Taking as much of the ideological politics out of this article as possible, I agree with Emily Goff, but can no longer blame only the CHSRA for the mindless pursuit of this project in the face of overwhelming evidence that it ought to be terminated.
You can't blame the inmates for mismanaging the insane asylum.
At this point, I wish to place the burden of blame on the state's Democratic majority in the Senate and in the Assembly. I also wish to place blame on the state's governor, Jerry Brown.
At the national levels, responsibility for the persistence of this disastrous project rests with Senators Boxer and Feinstein, and Congresswoman Pelosi, especially in the context of their Party Leadership roles.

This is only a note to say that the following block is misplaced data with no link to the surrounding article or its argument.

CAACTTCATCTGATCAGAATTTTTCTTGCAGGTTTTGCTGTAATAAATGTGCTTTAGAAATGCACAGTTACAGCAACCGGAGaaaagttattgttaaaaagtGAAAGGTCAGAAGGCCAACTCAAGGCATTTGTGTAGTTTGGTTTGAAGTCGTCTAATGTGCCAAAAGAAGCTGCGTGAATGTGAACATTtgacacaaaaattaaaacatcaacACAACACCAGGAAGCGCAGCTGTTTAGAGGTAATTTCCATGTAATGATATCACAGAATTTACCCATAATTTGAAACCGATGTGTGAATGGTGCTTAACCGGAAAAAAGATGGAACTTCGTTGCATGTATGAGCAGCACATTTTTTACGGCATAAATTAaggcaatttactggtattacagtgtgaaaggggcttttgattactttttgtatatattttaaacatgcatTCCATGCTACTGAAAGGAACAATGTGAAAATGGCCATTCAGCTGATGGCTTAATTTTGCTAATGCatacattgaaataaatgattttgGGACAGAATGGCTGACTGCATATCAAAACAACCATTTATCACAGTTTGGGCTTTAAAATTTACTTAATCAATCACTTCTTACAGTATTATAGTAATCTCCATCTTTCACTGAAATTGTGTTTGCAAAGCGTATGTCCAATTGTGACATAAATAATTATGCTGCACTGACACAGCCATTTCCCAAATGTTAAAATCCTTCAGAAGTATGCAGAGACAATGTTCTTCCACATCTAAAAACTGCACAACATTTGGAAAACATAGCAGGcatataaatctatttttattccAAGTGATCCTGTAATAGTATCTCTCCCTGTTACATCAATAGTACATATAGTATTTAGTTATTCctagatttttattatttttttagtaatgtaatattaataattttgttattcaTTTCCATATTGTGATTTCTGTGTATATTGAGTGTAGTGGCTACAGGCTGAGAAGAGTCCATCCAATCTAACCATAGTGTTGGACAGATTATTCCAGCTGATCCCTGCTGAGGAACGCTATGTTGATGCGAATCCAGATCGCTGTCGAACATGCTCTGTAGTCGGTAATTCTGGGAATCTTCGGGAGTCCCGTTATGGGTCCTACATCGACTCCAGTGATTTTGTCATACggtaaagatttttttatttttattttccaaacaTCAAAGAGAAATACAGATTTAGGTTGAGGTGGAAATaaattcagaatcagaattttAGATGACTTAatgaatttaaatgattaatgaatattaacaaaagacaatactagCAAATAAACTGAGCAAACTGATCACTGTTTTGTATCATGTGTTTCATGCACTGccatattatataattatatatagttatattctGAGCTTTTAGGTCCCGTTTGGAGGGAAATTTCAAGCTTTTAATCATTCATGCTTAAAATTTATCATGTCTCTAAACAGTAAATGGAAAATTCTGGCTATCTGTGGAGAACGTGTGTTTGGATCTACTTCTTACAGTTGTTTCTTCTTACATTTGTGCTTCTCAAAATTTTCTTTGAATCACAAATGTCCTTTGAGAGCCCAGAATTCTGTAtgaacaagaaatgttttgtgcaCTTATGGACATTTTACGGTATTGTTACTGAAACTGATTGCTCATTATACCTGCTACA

You may ask why the rail authority persists in cranking out all their "falsehoods." It's simple; the truth would perform the function of terminating the project on the spot. In order to keep this project on the books and on track, lying is absolutely required.
Again, who believes these lies? It really doesn't matter. By now, no one. Therefore, a responsible government consisting of our representatives would, in respecting the truth, stop the project forthwith. Since they don't, we again have to ask why?
The word 'politics' alone is insufficient as an explanation. The CHSRA project, without the promise of $4 billion from the FRA, would be moribund. It would be nonfunctional. However, given the promise of those dollars and matched with an additional $2 + billion from the state bond issuance, the project now remains on the federal (and state) dole until those funds are used up. If there are to be no more funds, the project will have been nothing but a toilet for money, flushed down the drain and wasted.